Two echoing images. The film’s very first, a reflection cast as our heroine, Luck (Subenja Pongkorn), stares into the glass window of a high-rise building as a man who claims to love her is in the adjacent room. Our second is in a Bangkok brothel: women wait behind a sheet of glass for men to greet, but what do they do all day? The impulse behind both is repetition, yes, but also patience for a change that may never come.
Though, being in a world where change still feels dictated by men waving around money, Bangkok Nites isn’t a brothel melodrama in the vein of Street of Shame or Flowers of Shanghai, but the remarkable case of a three-hour epic that intends to intermingle the state of capital and national identity under a character-driven narrative, split between two-shots of drunken men and landscapes both rural and urban. In better words: Jia Zhangke in the streets, Hong Sang-soo in the sheets.
Our two points of entry are Luck and Ozawa (director Katsuya Tomita), people helplessly bound together. The latter is not exactly a high-spender, living in a small, messy apartment. His past military experience is the only thing to his name — he’s still fighting the future. Luck, on the other hand, works as a prostitute to support her family, which she implies is a long-standing tradition. Yet with their customer relationship close enough, she takes away from the neon Bangkok to visit this family, who are situated in a village on the border of Thailand and Laos. That makes up a surprisingly large portion of the film, and Tomita seems to use it to most explicitly make his point about colonialism.
Luck’s family home is still in the shadow of various conflicts with France and the United States, including the Indochina and Vietnam wars. (Bangkok Nites somehow managing to employ the sound of helicopters and explosions in a way that feels mysterious, not cheesy.) In blatantly cutting back to history, we realize that the film doesn’t necessarily have a concrete point of view. The machinations of each country are given a talking point, as seen in the time made for side characters — be it an Isan military man living in the jungle that very may well be an apparition, or another remnant of the past in the French tourist seen almost constantly in a drunken state. Every character considers the concept of “paradise”: Ozawa and his various associates try to build business alliances with the goal of turning Japan and Thailand into one, and Luck longs for a more natural world that may have all but disappeared.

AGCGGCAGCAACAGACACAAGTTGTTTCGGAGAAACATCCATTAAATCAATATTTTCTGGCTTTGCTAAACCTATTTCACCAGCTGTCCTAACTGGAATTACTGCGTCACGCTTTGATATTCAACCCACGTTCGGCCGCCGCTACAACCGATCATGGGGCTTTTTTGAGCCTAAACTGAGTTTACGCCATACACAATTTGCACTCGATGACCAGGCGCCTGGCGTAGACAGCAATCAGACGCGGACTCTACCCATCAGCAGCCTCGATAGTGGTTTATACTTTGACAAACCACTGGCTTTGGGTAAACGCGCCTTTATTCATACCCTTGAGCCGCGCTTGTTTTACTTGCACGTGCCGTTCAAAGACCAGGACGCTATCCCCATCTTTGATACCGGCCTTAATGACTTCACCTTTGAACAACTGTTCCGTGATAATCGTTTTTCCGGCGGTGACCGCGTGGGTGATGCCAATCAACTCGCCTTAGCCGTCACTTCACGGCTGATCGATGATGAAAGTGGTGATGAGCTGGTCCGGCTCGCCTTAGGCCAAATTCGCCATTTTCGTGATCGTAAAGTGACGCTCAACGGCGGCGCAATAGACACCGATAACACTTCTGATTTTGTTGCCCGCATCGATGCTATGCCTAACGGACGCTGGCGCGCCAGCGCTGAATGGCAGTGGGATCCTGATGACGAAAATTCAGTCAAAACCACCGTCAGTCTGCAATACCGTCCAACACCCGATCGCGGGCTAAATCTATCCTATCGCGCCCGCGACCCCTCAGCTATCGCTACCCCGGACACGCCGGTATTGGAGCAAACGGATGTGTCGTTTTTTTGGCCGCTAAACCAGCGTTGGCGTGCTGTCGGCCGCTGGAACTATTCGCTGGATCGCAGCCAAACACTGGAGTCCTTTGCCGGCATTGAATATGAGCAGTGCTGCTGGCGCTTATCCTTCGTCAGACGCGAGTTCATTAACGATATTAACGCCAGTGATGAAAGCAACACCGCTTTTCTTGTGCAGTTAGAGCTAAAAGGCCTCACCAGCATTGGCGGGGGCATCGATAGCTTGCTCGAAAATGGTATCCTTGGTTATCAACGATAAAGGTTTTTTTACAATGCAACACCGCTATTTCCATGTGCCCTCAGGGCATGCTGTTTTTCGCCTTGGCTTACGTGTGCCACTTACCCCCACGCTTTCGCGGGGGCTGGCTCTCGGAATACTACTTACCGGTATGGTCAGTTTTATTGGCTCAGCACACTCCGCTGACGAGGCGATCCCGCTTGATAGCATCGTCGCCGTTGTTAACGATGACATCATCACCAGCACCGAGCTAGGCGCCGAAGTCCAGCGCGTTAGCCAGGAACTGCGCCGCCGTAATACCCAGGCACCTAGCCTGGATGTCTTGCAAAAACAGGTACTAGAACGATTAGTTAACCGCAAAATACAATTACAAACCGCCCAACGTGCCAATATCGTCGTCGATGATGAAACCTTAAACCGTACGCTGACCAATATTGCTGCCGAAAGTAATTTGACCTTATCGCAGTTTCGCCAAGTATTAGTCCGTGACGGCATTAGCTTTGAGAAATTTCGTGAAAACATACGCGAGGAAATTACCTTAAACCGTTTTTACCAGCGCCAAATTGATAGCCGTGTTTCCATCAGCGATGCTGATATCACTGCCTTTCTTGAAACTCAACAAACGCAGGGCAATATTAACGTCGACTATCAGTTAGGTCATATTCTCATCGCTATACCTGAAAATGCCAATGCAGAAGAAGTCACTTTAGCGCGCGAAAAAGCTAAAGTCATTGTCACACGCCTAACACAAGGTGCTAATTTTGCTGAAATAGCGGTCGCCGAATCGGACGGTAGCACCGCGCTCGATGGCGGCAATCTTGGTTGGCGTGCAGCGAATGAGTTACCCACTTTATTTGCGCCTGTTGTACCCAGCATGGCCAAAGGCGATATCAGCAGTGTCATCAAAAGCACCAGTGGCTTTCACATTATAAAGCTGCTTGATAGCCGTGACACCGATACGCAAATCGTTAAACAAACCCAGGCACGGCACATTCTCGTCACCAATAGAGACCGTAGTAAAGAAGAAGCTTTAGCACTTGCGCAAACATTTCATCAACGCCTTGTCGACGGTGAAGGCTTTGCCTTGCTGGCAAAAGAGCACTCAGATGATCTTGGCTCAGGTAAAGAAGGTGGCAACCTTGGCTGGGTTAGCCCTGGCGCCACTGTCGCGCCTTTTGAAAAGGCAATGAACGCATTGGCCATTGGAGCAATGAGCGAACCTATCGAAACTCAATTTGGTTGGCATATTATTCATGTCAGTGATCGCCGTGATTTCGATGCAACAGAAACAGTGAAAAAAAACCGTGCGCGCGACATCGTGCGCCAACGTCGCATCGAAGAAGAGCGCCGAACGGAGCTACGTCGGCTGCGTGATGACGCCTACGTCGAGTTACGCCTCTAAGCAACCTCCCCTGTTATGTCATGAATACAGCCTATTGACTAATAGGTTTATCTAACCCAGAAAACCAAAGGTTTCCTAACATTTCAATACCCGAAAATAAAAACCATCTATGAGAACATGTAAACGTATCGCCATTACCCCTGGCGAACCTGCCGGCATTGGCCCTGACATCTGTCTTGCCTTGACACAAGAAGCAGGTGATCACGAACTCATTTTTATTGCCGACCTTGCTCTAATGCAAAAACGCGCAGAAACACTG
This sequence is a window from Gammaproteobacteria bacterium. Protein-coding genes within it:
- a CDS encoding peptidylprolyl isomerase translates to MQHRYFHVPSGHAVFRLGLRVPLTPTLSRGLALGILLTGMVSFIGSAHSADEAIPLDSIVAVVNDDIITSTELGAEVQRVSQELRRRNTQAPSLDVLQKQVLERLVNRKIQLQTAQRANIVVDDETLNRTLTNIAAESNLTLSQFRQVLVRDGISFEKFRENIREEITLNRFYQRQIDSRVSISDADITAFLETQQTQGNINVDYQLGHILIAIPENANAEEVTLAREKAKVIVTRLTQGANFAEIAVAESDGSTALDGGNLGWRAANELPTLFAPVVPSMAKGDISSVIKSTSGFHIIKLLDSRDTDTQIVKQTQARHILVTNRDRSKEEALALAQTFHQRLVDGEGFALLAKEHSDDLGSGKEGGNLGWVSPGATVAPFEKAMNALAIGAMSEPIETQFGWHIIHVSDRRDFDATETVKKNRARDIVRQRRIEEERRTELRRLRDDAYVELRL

It’s hard to deny that Tomita’s film, even with its length, bites off more than it can chew, speaking for both theme and style. Bangkok Nites moves between classical and experimental, and the end credits’ special thanks to Abel Ferrara should tip you off to this picture’s freeness. Employing often inexplicable uses of slow-motion and small digital cameras (a drone shot gradually begins to look so grand that you wonder if it’s computer-generated), the film acquires a liquid-like feel — which, considering how much Tomita tries to cover, may be the perfect match of form and content.
Bangkok Nites screened at the 2016 Locarno Film Festival.